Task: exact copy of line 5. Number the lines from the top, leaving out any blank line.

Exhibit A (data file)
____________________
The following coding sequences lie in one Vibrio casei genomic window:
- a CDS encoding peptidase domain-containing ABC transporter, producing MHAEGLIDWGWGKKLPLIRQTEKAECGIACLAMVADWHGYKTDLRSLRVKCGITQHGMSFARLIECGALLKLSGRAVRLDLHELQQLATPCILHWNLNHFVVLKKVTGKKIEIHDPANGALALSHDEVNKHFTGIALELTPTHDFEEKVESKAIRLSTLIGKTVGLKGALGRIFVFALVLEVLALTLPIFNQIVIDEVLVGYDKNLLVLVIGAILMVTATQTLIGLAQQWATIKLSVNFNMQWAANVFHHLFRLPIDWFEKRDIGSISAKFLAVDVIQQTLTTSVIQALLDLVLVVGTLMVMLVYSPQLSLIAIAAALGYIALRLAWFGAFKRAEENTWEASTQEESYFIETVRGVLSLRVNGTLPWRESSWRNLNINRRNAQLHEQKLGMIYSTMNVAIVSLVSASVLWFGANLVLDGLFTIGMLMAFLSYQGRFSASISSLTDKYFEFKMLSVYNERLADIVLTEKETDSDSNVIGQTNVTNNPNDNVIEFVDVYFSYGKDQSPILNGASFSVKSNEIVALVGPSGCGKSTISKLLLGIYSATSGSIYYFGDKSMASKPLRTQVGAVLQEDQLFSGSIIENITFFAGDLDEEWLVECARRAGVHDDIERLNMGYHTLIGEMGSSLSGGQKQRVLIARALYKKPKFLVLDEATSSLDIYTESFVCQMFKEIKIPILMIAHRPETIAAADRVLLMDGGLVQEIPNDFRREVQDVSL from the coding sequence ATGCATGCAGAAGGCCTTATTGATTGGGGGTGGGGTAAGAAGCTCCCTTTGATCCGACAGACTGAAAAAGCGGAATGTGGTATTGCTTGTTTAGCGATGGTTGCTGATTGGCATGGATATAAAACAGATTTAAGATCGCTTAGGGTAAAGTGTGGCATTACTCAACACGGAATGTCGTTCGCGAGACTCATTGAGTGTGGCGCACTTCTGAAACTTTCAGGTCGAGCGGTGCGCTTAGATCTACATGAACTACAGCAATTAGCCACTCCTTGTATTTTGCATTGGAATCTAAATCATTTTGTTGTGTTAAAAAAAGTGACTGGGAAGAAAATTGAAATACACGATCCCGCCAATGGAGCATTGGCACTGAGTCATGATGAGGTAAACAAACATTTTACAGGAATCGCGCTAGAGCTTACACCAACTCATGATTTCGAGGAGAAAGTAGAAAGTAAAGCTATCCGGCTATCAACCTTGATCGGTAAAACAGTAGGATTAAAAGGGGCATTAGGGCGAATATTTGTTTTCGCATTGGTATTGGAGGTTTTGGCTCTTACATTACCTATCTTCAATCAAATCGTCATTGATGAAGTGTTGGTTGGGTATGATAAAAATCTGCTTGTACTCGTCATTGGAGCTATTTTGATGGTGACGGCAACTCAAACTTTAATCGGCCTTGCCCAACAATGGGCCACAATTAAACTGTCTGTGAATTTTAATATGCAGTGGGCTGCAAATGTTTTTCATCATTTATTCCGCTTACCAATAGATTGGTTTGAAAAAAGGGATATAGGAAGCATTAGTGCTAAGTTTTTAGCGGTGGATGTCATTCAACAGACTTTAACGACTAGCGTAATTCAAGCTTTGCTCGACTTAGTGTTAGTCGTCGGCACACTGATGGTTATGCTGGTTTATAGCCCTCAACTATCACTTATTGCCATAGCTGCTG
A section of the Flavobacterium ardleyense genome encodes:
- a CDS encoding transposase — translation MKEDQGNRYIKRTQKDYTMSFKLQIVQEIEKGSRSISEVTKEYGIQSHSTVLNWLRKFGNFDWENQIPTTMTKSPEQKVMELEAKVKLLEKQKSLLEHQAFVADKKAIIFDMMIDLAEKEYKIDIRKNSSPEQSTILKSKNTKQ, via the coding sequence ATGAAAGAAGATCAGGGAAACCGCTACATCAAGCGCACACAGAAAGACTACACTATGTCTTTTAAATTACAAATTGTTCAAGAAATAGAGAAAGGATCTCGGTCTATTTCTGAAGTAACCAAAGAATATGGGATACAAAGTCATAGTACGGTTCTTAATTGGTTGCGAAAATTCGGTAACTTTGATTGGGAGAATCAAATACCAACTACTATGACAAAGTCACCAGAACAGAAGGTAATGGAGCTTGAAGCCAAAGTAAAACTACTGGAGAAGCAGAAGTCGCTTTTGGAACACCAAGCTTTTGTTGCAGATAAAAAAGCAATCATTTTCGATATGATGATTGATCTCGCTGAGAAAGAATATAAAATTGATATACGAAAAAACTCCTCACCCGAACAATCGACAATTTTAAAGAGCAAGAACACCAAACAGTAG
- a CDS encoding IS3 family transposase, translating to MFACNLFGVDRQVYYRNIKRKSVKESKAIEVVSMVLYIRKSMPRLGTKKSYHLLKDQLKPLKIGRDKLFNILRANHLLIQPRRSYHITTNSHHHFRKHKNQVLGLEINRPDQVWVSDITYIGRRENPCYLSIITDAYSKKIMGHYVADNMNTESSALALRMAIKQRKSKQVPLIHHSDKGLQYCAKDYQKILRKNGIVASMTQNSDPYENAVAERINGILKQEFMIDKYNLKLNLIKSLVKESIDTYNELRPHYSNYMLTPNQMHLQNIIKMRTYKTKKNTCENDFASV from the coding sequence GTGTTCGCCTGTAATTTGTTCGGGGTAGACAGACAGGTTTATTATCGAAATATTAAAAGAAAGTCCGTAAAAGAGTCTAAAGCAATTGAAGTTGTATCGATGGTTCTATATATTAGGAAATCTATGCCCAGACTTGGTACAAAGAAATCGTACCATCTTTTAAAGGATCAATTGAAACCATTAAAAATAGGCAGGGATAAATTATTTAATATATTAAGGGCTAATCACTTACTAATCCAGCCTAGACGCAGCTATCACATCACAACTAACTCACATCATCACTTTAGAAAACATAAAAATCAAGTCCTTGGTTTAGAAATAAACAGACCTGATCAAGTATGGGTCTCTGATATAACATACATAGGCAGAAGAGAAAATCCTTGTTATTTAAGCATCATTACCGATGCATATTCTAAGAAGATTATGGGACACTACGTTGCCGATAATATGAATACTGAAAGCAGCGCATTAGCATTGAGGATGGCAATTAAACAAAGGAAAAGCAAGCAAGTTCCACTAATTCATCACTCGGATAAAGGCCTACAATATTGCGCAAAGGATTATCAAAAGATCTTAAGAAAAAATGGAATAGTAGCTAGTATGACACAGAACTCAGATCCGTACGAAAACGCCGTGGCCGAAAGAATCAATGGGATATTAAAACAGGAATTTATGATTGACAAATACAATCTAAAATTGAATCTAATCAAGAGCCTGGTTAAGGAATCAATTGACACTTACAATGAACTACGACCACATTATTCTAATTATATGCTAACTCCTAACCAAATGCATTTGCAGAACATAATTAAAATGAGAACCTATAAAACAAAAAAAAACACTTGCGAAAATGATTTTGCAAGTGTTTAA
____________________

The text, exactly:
- a CDS encoding IS3 family transposase, translating to MFACNLFGVDRQVYYRNIKRKSVKESKAIEVVSMVLYIRKSMPRLGTKKSYHLLKDQLKPLKIGRDKLFNILRANHLLIQPRRSYHITTNSHHHFRKHKNQVLGLEINRPDQVWVSDITYIGRRENPCYLSIITDAYSKKIMGHYVADNMNTESSALALRMAIKQRKSKQVPLIHHSDKGLQYCAKDYQKILRKNGIVASMTQNSDPYENAVAERINGILKQEFMIDKYNLKLNLIKSLVKESIDTYNELRPHYSNYMLTPNQMHLQNIIKMRTYKTKKNTCENDFASV from the coding sequence GTGTTCGCCTGTAATTTGTTCGGGGTAGACAGACAGGTTTATTATCGAAATATTAAAAGAAAGTCCGTAAAAGAGTCTAAAGCAATTGAAGTTGTATCGATGGTTCTATATATTAGGAAATCTATGCCCAGACTTGGTACAAAGAAATCGTACCATCTTTTAAAGGATCAATTGAAACCATTAAAAATAGGCAGGGATAAATTATTTAATATATTAAGGGCTAATCACTTACTAATCCAGCCTAGACGCAGCTATCACATCACAACTAACTCACATCATCACTTTAGAAAACATAAAAATCAAGTCCTTGGTTTAGAAATAAACAGACCTGATCAAGTATGGGTCTCTGATATAACATACATAGGCAGAAGAGAAAATCCTTGTTATTTAAGCATCATTACCGATGCATATTCTAAGAAGATTATGGGACACTACGTTGCCGATAATATGAATACTGAAAGCAGCGCATTAGCATTGAGGATGGCAATTAAACAAAGGAAAAGCAAGCAAGTTCCACTAATTCATCACTCGGATAAAGGCCTACAATATTGCGCAAAGGATTATCAAAAGATCTTAAGAAAAAATGGAATAGTAGCTAGTATGACACAGAACTCAGATCCGTACGAAAACGCCGTGGCCGAAAGAATCAATGGGATATTAAAACAGGAATTTATGATTGACAAATACAATCTAAAATTGAATCTAATCAAGAGCCTGGTTAAGGAATCAATTGACACTTACAATGAACTACGACCACATTATTCTAATTATATGCTAACTCCTAACCAAATGCATTTGCAGAACATAATTAAAATGAGAACCTATAAAACAAAAAAAAACACTTGCGAAAATGATTTTGCAAGTGTTTAA